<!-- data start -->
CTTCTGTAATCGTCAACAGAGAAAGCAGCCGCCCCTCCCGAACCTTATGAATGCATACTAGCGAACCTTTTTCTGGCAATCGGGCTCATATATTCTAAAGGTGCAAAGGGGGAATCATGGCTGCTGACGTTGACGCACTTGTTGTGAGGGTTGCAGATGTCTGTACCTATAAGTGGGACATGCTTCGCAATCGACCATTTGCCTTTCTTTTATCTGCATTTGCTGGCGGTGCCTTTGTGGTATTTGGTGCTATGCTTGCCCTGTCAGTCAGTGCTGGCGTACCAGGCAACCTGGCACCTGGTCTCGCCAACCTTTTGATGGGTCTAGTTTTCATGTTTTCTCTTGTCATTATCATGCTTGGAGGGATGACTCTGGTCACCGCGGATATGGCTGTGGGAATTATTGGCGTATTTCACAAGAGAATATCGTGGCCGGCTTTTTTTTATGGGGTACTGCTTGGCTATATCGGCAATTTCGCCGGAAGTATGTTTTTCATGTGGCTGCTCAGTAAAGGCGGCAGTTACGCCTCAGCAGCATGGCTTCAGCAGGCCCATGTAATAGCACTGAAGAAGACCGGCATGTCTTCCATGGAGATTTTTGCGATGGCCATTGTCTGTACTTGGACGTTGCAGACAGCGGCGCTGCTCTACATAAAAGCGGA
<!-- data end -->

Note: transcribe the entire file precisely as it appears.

CTTCTGTAATCGTCAACAGAGAAAGCAGCCGCCCCTCCCGAACCTTATGAATGCATACTAGCGAACCTTTTTCTGGCAATCGGGCTCATATATTCTAAAGGTGCAAAGGGGGAATCATGGCTGCTGACGTTGACGCACTTGTTGTGAGGGTTGCAGATGTCTGTACCTATAAGTGGGACATGCTTCGCAATCGACCATTTGCCTTTCTTTTATCTGCATTTGCTGGCGGTGCCTTTGTGGTATTTGGTGCTATGCTTGCCCTGTCAGTCAGTGCTGGCGTACCAGGCAACCTGGCACCTGGTCTCGCCAACCTTTTGATGGGTCTAGTTTTCATGTTTTCTCTTGTCATTATCATGCTTGGAGGGATGACTCTGGTCACCGCGGATATGGCTGTGGGAATTATTGGCGTATTTCACAAGAGAATATCGTGGCCGGCTTTTTTTTATGGGGTACTGCTTGGCTATATCGGCAATTTCGCCGGAAGTATGTTTTTCATGTGGCTGCTCAGTAAAGGCGGCAGTTACGCCTCAGCAGCATGGCTTCAGCAGGCCCATGTAATAGCACTGAAGAAGACCGGCATGTCTTCCATGGAGATTTTTGCGATGGCCATTGTCTGTACTTGGACGTTGCAGACAGCGGCGCTGCTCTACATAAAAGCGGA